The first major reason not to fear vacuums is that actors who gain power tend to be local. Political power vacuums, properly understood, are not an absence of coercive authority; they are the dispersal of it. Pulling out troops can indeed have chaotic results, but generally local governments, militias, and insurgents — not foreign powers — are the ones gathering authority. Past U.S. withdrawals from wars and military occupations, even during the Cold War, show this. U.S. forces left Vietnam, various Latin American countries, and the Philippines without great power rivals rushing into the breach. Those lessons hold today. The difficulties that U.S. forces face in imposing their will in Afghanistan or Iraq would likely be faced by other great powers intervening to try to call the shots.

The second problem with vacuum theory is that it is mostly used to oppose the withdrawal of U.S. troops from poor countries largely useless for building or contesting geopolitical power. Conquest or military occupation pays security dividends when it helps the occupier expand wealth and military capability. Historically, that meant heavily-industrialized countries, energy producers, or areas of geographic vulnerability to the occupier. Due to difficulties nationalism creates in pacifying countries and the increased complexity of extracting their wealth, forcibly occupying even advanced countries is less likely to offer a benefit today. 

Regardless, the U.S. occupations whose end we now debate are in states that offer little to reward to occupying states. Syria and Afghanistan are less gifts to other would-be occupiers than civil war management opportunities. Even in states with large oil reserves like Iraq, foreign powers will struggle to take over the profits of production and would likely energize heavier opposition by trying. Such occupations tend to drain resources rather than providing cumulative gains that enhance power.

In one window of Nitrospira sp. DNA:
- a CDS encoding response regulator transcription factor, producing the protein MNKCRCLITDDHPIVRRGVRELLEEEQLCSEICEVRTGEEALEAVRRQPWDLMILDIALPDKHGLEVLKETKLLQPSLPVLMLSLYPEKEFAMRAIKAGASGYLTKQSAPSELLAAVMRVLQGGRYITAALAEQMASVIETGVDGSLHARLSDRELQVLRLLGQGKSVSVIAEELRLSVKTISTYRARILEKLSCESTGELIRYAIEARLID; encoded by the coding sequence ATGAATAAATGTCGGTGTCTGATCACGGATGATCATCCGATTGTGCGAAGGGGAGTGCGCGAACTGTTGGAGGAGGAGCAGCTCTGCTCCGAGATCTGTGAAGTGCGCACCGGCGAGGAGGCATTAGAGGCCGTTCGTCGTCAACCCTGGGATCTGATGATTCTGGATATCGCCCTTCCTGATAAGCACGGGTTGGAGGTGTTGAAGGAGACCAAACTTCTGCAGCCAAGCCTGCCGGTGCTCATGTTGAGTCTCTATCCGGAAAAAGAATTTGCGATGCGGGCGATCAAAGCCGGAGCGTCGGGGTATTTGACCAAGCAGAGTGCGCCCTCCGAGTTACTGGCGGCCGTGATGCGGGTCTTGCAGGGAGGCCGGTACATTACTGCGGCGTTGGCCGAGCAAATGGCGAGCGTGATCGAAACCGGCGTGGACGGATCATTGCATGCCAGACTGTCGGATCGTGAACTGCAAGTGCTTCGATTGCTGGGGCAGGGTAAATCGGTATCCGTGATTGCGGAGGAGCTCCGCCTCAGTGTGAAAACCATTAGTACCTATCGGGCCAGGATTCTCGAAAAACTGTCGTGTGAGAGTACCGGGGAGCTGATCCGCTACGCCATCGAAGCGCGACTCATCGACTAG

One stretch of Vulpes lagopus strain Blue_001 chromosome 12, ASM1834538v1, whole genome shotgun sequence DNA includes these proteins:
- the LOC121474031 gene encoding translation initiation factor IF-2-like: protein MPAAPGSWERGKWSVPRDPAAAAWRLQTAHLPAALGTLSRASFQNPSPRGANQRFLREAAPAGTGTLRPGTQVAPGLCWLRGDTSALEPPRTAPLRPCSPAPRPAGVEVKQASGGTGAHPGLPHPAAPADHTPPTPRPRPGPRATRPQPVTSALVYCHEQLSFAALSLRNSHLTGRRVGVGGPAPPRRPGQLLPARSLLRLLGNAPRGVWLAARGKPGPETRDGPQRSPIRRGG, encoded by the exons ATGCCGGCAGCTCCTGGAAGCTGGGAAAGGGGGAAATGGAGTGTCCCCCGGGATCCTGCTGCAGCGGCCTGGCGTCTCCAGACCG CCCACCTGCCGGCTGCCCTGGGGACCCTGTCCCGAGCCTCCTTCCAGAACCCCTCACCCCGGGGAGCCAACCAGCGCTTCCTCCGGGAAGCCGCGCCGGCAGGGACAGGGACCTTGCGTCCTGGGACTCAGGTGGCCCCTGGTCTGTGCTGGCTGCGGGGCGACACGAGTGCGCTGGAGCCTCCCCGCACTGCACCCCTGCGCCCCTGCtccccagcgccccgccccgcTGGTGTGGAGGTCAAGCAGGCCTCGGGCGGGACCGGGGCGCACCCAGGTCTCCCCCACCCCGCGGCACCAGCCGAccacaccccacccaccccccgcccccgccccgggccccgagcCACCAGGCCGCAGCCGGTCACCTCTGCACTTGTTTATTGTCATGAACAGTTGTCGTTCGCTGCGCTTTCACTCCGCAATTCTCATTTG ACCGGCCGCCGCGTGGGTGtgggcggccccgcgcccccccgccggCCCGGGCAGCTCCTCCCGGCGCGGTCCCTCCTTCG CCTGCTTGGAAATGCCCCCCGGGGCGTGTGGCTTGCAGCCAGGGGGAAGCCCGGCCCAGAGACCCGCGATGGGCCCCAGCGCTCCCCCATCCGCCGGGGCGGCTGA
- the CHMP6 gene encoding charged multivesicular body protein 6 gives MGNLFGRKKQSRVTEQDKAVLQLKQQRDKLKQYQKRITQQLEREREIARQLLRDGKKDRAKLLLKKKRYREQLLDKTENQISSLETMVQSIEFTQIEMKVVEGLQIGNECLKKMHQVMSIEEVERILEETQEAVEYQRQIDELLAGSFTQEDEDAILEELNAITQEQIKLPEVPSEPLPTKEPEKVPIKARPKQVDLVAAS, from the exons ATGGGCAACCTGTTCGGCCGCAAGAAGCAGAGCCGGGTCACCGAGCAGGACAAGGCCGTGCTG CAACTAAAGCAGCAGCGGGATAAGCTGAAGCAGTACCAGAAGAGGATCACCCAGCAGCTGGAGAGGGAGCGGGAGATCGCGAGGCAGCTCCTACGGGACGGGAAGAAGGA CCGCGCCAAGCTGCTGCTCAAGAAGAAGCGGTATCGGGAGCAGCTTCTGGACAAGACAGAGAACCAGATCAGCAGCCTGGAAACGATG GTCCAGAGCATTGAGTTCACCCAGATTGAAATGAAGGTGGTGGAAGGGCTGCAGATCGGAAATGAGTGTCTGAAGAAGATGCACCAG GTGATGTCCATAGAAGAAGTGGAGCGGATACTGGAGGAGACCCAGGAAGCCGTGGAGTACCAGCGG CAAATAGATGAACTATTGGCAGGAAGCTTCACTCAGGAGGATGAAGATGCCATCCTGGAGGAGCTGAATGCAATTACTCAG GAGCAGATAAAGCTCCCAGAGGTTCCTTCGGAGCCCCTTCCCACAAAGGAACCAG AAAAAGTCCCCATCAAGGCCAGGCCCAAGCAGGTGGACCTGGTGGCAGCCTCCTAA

The third and final flaw in the vacuum theory follows from the limits of great power competition. U.S. entry into World War II and the Cold War was fueled in part by fears that the unification of much of Eurasia — with its vast resources and industrial might — would directly threaten the United States, either through military attack or closure of trade. 

Today, geography, wealth, and military power, especially in the form of nuclear weapons, make U.S. security profound. No would-be hegemon much threatens the political independence of Western European states and East Asian allies like Japan and South Korea. More to the point, the gains that China or Russia might make in the Middle East or developing world would do little to alter the balance of power. China handing out loans in South Asia or its firms buying mines or energy contracts in Africa has little effect on U.S. security.      

The truth is that the vacuum theory is basically backwards. Leaving vacuums for rivals to fill in the countries where U.S. forces have recently fought wars is less a gift to them than an invitation to folly. It is more sensible to want enemies to suffer the bloody troubles the United States did trying to manage so much of the world than to expensively prevent them from trying.

CSIS does not take specific policy positions; accordingly, all views expressed above should be understood to be solely those of the author.

(Photo Credit: U.S. Air Force photo by Chief Master Sgt. Richard Simonsen, Nuristan Provincial Reconstruction Team Public Affairs)